A Preponderance of Power: National Security, the Truman Administration, and the Cold War

Melvyn P. Leffler, Author Stanford University Press $90 (712p) ISBN 978-0-8047-1924-7
Offering a new slant on the early years of the Cold War, this major reassessment traces the development of national security policy during the Truman administration. Based on a rich vein of recently declassified material, Leffler's majestic study describes how Harry Truman and his advisers sought to mobilize America's power in order to deal with the dangers of the postwar world and create a global environment hospitable to U.S. interests and values. There was much to be apprehensive about, in particular, the presence of Soviet armies in Eastern Europe and Northeast Asia; the rise of the left in Greece, Italy, France, China and Korea; nationalist uprisings in Southeast Asia, the Middle East and North Africa. Leffler, a history professor at the University of Virginia and author of America's Pursuit of European Security and French Stability, 1919-1933 , analyzes the daring American initiatives launched during this period, including the Truman Doctrine, the Marshall Plan, the effort to promote economic recovery in Japan and the commitment of troops to the defense of South Korea in 1950. Illustrations. (Feb.)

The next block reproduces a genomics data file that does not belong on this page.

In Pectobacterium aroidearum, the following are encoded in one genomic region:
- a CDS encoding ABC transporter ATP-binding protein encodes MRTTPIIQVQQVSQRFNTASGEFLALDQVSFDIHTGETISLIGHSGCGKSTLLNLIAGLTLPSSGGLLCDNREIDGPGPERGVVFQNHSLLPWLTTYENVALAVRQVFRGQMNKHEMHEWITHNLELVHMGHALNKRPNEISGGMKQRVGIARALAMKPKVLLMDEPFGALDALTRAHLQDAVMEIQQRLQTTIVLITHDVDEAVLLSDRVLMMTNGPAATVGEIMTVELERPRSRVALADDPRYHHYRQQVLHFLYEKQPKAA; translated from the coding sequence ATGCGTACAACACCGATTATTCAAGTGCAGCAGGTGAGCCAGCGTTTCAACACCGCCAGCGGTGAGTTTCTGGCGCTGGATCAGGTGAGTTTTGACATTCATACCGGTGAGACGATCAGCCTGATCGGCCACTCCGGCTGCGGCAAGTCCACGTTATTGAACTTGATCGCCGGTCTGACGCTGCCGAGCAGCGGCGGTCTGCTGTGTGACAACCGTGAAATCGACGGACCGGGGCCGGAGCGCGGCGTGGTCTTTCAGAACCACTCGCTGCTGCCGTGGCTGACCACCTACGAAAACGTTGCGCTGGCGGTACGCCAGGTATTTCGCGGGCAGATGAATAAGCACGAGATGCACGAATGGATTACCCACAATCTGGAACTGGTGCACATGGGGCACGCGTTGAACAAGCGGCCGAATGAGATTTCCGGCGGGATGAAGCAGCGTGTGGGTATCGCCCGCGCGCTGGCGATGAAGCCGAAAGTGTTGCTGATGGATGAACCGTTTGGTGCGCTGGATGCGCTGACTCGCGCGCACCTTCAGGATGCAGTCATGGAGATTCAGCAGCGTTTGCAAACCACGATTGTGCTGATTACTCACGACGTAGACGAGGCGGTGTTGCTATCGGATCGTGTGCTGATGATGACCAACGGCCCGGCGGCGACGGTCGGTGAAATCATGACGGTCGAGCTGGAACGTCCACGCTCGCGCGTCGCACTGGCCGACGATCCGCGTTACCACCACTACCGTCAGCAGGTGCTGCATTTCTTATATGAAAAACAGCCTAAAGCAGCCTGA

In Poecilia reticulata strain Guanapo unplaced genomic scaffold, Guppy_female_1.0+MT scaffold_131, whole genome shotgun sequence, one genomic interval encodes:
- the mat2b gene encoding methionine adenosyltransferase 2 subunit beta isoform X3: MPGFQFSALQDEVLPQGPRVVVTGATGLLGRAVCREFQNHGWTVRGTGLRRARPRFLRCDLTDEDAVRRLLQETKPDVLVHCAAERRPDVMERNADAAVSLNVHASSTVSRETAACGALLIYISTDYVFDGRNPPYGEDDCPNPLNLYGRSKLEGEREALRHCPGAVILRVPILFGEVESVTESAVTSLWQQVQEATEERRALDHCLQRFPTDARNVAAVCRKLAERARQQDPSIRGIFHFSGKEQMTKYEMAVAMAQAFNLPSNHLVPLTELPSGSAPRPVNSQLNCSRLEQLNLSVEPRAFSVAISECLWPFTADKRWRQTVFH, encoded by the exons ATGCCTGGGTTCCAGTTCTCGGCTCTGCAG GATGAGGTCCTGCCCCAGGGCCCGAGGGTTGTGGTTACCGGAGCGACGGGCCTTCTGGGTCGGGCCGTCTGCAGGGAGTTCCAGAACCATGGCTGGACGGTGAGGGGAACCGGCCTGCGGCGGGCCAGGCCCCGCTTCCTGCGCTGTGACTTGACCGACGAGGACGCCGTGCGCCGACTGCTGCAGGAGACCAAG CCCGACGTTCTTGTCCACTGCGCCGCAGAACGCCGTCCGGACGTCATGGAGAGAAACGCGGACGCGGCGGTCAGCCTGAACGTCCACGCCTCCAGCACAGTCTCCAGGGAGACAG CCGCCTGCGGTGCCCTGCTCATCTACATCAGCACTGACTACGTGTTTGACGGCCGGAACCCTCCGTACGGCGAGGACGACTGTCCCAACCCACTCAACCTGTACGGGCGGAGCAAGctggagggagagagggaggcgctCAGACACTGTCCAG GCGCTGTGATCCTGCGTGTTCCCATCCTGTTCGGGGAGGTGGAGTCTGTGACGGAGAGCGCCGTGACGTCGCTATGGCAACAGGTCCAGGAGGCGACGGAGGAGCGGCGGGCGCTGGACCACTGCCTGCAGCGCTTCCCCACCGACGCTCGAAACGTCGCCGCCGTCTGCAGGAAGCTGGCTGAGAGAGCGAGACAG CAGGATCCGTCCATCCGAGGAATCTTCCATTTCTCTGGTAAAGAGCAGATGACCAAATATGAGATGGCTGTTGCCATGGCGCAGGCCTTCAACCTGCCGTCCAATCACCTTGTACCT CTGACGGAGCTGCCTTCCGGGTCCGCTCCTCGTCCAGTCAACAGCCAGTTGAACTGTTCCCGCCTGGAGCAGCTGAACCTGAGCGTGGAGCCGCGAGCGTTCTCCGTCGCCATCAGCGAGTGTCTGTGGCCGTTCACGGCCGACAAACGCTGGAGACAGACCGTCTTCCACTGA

Reviewed on: 01/01/1992
Release date: 01/01/1992
Genre: Nonfiction
Paperback - 712 pages - 978-0-8047-2218-6
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